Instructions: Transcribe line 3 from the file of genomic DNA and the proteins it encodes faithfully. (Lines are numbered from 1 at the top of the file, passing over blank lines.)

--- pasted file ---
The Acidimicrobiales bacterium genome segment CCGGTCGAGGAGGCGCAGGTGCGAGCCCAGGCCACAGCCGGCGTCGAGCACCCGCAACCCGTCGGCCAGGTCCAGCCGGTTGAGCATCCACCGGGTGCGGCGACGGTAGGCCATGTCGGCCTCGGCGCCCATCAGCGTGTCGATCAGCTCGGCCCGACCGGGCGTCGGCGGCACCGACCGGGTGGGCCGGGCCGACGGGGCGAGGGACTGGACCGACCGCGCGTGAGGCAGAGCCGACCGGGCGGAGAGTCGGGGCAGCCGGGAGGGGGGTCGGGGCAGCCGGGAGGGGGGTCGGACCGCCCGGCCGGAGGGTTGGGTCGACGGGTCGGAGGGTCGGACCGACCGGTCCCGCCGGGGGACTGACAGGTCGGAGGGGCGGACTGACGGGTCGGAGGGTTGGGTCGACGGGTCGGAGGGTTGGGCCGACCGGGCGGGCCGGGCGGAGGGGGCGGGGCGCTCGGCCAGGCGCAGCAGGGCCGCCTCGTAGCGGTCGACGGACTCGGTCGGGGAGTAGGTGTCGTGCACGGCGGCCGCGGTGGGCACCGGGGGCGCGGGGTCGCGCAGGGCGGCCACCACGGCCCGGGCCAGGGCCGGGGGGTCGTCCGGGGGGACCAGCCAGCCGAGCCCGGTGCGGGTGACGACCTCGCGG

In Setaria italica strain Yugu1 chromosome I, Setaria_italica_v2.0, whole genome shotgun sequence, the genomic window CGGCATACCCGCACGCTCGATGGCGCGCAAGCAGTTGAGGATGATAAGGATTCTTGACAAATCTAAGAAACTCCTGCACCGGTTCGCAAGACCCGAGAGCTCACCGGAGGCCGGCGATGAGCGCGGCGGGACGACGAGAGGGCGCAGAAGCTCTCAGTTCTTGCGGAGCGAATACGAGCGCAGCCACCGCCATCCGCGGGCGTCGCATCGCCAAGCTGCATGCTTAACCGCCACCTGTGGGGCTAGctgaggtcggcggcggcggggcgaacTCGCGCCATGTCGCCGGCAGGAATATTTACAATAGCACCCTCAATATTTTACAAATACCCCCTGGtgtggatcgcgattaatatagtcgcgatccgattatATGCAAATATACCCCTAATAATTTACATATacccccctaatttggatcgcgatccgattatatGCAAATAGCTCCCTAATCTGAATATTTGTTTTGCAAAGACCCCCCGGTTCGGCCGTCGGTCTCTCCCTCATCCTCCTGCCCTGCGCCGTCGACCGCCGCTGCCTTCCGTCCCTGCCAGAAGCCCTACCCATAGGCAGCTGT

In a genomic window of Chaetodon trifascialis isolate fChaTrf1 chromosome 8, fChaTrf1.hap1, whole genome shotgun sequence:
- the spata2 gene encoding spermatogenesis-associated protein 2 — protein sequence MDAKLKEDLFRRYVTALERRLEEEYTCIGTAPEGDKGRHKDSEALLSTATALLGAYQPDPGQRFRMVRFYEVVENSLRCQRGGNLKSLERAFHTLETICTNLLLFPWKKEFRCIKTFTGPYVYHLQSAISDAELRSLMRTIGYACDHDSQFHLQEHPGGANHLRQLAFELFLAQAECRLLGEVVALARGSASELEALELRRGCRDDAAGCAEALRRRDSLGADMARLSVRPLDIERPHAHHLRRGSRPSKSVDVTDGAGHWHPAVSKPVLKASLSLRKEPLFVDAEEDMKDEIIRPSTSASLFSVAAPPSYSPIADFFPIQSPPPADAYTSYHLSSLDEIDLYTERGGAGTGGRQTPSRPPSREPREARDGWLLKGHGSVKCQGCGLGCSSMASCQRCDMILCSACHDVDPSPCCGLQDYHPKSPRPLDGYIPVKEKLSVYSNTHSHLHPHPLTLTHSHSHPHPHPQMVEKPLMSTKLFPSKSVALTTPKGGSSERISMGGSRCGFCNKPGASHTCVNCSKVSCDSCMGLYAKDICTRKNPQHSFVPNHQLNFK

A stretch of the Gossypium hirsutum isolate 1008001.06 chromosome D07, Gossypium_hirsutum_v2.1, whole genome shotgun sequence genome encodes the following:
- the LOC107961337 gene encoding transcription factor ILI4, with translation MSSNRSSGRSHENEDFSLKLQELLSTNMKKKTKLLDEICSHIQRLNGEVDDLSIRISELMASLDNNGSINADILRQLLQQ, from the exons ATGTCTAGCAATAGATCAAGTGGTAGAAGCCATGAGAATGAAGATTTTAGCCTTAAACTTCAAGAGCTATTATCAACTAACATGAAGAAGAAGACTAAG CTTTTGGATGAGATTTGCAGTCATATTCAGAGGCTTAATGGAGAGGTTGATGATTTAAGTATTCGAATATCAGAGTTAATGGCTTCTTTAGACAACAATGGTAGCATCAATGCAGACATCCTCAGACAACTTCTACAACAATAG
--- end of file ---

In a genomic window of Chaetodon trifascialis isolate fChaTrf1 chromosome 8, fChaTrf1.hap1, whole genome shotgun sequence: